The situation has worsened the operating climate of Nigerian newspapers many of whom barely manage to keep afloat. Even when there was no assault on newspaper production and distribution, many of them record low patronage and large number of unsold copies. This is mainly because of the diminishing purchasing powers of newspaper readers and more importantly the advent of online newspapers aided by the social media. This phenomenon has affected the newspaper value chain. The newsprint and other publication material suppliers, the marketers, distributors and vendors are all groaning due to large number of unsold copies. Even prompt payment of staff salaries and allowances have become a serious challenge to most newspaper publishers. The loss incurred by newspapers affected by the military assault of Friday, June 6 and Saturday, June 7 is huge and the Federal Government under whose supervision the Nigerian military is must take full responsibility and pay compensation to the media houses for the gargantuan loss they have incurred while the crackdown lasted.
The Nigerian government, nay, the military, needs the press and should do nothing to alienate members of the Fourth Estate of the realm. Apart from the Nigerian constitution guaranteeing the right to know and express opinion, there are other international instruments and protocols to which Nigeria is a signatory which confer similar rights. Also, the current administration has been previously applauded for signing the Freedom of Information Act.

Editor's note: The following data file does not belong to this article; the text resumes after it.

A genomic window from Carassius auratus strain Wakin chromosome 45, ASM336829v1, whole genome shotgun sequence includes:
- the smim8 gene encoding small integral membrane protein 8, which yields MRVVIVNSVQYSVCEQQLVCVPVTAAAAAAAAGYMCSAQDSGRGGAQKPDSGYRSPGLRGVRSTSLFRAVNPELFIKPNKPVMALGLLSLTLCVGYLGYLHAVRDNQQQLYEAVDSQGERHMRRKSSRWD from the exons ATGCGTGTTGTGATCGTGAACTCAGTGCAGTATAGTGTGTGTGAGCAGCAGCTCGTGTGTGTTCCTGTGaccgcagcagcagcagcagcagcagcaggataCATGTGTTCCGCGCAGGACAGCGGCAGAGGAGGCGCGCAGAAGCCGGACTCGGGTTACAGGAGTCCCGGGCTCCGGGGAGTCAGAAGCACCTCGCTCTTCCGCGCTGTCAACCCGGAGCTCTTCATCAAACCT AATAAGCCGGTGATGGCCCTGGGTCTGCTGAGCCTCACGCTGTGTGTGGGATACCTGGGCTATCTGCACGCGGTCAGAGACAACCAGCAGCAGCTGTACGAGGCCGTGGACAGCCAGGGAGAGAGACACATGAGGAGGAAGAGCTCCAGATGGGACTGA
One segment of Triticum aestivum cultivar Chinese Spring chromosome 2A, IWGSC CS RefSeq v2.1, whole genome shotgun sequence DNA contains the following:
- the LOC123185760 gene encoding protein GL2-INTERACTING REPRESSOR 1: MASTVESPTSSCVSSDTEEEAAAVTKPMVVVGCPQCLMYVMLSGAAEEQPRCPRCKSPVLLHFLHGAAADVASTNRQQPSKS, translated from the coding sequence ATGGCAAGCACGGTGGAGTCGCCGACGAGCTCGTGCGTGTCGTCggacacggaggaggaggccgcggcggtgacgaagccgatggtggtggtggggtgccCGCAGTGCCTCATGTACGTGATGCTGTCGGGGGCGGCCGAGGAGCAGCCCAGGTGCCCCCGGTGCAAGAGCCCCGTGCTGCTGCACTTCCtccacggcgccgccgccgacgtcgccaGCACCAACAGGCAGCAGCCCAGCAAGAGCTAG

Of course, there are exemptions to every rule; there are laws against libel and sedition and should any media outfit breach its ethical code, such can be disciplined through administrative and judicial processes. As stated earlier, much as I am not against the military taking prompt action on intelligence report at its disposal, such could and actually should be done professionally, without intimidation and within the ambit of the law. I do not see the need for further delay or detention of newspaper circulation vans and staff after they had been searched and certified free of anything incriminating.
As rightly observed by the third United States president, Thomas Jefferson, (1743-1826), “Our liberty depends on the freedom of the press and that cannot be limited without being lost”.